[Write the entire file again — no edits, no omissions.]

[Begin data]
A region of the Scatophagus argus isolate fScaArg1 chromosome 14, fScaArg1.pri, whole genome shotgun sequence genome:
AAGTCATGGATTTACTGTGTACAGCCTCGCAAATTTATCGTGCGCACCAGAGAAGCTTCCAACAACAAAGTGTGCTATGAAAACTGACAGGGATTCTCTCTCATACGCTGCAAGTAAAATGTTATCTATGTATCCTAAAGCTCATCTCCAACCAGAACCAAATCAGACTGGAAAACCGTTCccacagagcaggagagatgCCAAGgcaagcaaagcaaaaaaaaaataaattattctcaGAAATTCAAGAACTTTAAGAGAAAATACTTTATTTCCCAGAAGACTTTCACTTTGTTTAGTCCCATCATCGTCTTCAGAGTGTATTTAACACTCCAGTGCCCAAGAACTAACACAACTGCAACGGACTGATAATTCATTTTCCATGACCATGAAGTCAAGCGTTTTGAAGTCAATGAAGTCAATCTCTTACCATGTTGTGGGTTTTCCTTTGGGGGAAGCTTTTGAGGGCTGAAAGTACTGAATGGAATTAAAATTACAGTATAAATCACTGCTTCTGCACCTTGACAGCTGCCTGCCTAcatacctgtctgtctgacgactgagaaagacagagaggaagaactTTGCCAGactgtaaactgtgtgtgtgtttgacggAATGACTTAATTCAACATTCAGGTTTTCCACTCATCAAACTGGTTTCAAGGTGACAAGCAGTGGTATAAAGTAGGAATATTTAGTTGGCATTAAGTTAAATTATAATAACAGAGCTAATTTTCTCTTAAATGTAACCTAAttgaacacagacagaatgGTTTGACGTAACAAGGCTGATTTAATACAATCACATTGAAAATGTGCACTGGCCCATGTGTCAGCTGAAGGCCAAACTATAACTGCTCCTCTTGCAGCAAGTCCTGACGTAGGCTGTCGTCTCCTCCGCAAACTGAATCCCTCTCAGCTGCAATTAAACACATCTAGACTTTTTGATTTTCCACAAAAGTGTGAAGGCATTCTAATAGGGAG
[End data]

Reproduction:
A region of the Scatophagus argus isolate fScaArg1 chromosome 14, fScaArg1.pri, whole genome shotgun sequence genome:
AAGTCATGGATTTACTGTGTACAGCCTCGCAAATTTATCGTGCGCACCAGAGAAGCTTCCAACAACAAAGTGTGCTATGAAAACTGACAGGGATTCTCTCTCATACGCTGCAAGTAAAATGTTATCTATGTATCCTAAAGCTCATCTCCAACCAGAACCAAATCAGACTGGAAAACCGTTCccacagagcaggagagatgCCAAGgcaagcaaagcaaaaaaaaaataaattattctcaGAAATTCAAGAACTTTAAGAGAAAATACTTTATTTCCCAGAAGACTTTCACTTTGTTTAGTCCCATCATCGTCTTCAGAGTGTATTTAACACTCCAGTGCCCAAGAACTAACACAACTGCAACGGACTGATAATTCATTTTCCATGACCATGAAGTCAAGCGTTTTGAAGTCAATGAAGTCAATCTCTTACCATGTTGTGGGTTTTCCTTTGGGGGAAGCTTTTGAGGGCTGAAAGTACTGAATGGAATTAAAATTACAGTATAAATCACTGCTTCTGCACCTTGACAGCTGCCTGCCTAcatacctgtctgtctgacgactgagaaagacagagaggaagaactTTGCCAGactgtaaactgtgtgtgtgtttgacggAATGACTTAATTCAACATTCAGGTTTTCCACTCATCAAACTGGTTTCAAGGTGACAAGCAGTGGTATAAAGTAGGAATATTTAGTTGGCATTAAGTTAAATTATAATAACAGAGCTAATTTTCTCTTAAATGTAACCTAAttgaacacagacagaatgGTTTGACGTAACAAGGCTGATTTAATACAATCACATTGAAAATGTGCACTGGCCCATGTGTCAGCTGAAGGCCAAACTATAACTGCTCCTCTTGCAGCAAGTCCTGACGTAGGCTGTCGTCTCCTCCGCAAACTGAATCCCTCTCAGCTGCAATTAAACACATCTAGACTTTTTGATTTTCCACAAAAGTGTGAAGGCATTCTAATAGGGAG